A beautiful winter afternoon in January, with clear skies and relatively warm temp’s. The 150K has been safely tied down in the shade hangar with cabin cover in anticipation of next weeks strong cold front and strong winds that are expected. Installing the wheel pants, without a doubt, completely change the look of the airplane. Although you lose 18 pounds of useful load (and weight is always a concern with small planes), and optimistically gain only 2 knots in airspeed…many pilots opt to not utilize them. Wheel pants also add to the difficulty in checking tires, air pressure, and brakes during preflight. However the 1970 model have a higher “rise” where the bottom of the pant is near the axle. Later model style pants where much lower, and those had little doors on the side to access the valve stem.
After searching for the “correct” wheel pants for the 1970K model, which have the slanted tail, and the “ridge” molded into the arc, stripping, sanding, painting primer, base coat white and yellow…
I finally installed the wheel pants with new hardware. Now N5655G looks pretty similar to my first 150, 23V!
On Saturday, November 16th, we went to the airport to watch planes, and to wash the Cessna. After scrubbing off the dust and dirt, Sue and I went out to do some touch and go’s on Runway 19L. The weather was fairly cloudy, but the visibility was great, and the air was smooth, with calm winds. It’s always fun to go to the airport, see people…and to enjoy the freedom of flight.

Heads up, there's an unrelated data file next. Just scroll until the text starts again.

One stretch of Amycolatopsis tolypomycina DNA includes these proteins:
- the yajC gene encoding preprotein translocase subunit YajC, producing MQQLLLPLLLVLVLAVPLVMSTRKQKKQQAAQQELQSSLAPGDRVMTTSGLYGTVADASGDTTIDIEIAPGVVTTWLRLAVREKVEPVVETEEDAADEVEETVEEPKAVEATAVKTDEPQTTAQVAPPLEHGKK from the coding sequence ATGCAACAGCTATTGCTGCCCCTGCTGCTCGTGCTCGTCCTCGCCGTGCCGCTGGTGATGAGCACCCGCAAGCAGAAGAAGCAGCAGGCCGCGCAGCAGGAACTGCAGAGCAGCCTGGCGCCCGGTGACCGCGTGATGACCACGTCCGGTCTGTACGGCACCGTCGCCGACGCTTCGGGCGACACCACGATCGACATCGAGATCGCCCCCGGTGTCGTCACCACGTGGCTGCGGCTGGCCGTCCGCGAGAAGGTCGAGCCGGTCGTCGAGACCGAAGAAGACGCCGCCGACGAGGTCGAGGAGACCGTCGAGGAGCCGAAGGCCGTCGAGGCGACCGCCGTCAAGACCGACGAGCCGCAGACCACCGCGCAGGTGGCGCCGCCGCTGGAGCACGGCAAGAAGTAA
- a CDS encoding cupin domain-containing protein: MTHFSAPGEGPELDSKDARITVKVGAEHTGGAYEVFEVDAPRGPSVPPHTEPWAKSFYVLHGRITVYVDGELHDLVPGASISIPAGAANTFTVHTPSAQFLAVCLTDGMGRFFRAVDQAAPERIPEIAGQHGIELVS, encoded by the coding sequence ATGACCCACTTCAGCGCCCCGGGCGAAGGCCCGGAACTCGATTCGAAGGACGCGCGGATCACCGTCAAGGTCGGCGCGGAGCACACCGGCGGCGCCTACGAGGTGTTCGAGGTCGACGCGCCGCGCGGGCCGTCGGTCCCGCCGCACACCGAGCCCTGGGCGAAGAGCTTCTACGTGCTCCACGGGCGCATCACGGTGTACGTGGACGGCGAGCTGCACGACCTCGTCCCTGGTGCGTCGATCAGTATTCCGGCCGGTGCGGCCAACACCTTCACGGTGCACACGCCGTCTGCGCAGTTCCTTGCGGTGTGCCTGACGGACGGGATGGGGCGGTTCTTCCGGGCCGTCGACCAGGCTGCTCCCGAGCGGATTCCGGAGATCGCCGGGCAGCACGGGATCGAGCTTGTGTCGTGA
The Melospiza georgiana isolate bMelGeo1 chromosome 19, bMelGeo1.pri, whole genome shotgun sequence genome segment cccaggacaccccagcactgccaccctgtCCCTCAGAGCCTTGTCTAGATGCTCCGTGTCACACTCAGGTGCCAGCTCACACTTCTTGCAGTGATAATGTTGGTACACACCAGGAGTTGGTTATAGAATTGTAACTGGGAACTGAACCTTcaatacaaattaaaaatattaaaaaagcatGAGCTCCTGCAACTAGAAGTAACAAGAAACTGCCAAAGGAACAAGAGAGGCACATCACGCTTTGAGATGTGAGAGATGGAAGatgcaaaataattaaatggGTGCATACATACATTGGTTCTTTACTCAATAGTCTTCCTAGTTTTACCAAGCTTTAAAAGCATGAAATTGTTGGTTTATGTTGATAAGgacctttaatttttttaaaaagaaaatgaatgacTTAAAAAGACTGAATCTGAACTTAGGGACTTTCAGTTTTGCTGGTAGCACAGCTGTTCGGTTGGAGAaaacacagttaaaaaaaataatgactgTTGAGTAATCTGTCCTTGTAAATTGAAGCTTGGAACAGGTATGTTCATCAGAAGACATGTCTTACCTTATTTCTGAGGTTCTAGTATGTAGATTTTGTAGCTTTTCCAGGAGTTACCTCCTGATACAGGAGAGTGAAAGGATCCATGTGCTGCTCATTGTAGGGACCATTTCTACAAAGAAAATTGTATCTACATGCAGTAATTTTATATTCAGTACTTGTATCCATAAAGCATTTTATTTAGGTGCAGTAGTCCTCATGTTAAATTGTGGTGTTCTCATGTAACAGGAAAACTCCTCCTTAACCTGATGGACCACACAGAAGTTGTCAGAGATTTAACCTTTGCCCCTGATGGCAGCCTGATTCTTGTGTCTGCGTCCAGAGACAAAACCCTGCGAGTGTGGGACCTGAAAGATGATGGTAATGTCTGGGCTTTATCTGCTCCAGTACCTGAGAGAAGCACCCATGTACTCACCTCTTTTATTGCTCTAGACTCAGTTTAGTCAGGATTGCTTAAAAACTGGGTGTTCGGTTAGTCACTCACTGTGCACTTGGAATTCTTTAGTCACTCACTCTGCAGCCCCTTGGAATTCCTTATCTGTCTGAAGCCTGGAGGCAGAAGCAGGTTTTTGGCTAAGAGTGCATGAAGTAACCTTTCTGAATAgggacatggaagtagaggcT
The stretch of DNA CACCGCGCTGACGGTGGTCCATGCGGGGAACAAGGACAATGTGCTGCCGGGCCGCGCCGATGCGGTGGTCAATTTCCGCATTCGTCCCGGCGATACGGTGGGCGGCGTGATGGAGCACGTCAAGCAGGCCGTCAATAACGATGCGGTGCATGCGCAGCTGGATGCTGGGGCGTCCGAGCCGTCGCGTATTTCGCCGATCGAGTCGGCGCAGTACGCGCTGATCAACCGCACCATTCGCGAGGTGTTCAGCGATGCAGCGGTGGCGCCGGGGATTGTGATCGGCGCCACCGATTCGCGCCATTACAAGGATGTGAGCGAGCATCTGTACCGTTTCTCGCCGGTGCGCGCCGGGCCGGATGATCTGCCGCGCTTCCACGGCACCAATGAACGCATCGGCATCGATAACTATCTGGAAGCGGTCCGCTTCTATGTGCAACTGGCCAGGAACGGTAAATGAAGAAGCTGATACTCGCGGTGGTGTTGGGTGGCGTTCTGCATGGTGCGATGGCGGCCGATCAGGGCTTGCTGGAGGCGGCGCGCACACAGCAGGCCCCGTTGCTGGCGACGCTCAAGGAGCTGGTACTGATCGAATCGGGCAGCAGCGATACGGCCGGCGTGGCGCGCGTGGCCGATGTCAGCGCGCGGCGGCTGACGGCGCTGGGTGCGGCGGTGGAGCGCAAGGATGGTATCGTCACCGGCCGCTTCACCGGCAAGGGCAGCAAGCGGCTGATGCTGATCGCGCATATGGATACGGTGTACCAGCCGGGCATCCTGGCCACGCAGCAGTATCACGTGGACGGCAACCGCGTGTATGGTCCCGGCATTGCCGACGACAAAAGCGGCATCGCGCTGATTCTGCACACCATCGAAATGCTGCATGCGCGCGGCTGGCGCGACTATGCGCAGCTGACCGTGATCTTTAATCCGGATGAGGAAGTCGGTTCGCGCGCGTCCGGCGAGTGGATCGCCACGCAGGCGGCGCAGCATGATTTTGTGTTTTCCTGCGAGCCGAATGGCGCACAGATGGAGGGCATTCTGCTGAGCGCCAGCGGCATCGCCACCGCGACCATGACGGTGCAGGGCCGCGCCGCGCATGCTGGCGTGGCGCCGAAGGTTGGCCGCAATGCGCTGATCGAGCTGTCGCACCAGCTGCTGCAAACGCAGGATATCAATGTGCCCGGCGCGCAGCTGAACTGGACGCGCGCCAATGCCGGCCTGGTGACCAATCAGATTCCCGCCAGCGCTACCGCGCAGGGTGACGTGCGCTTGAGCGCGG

Cessna 150K N5655G on final apprach to Runway 32L at Concord, CA flown by pilot Brian, returning from HWD after installing a new LED tail beacon. The weather was very warm, and the winds were calm in the early evening. It’s the first time I’ve seen my plane flying (without me!).
Brian flew my 150K to HWD to install a new beacon, leaving his plane behind. The next day, he flew back and dropped off N5655G, and returned in his Aerobat. The weather was very warm, well over 90 degrees at 6:30 PM… but the winds were mild, despite “high wind warnings and extremely high fire danger”. The airport was very quiet with very little activity, we in essence had the place to ourselves. I think he has the nicest Aerobat I’ve ever seen, fully restored and in perfect conditon.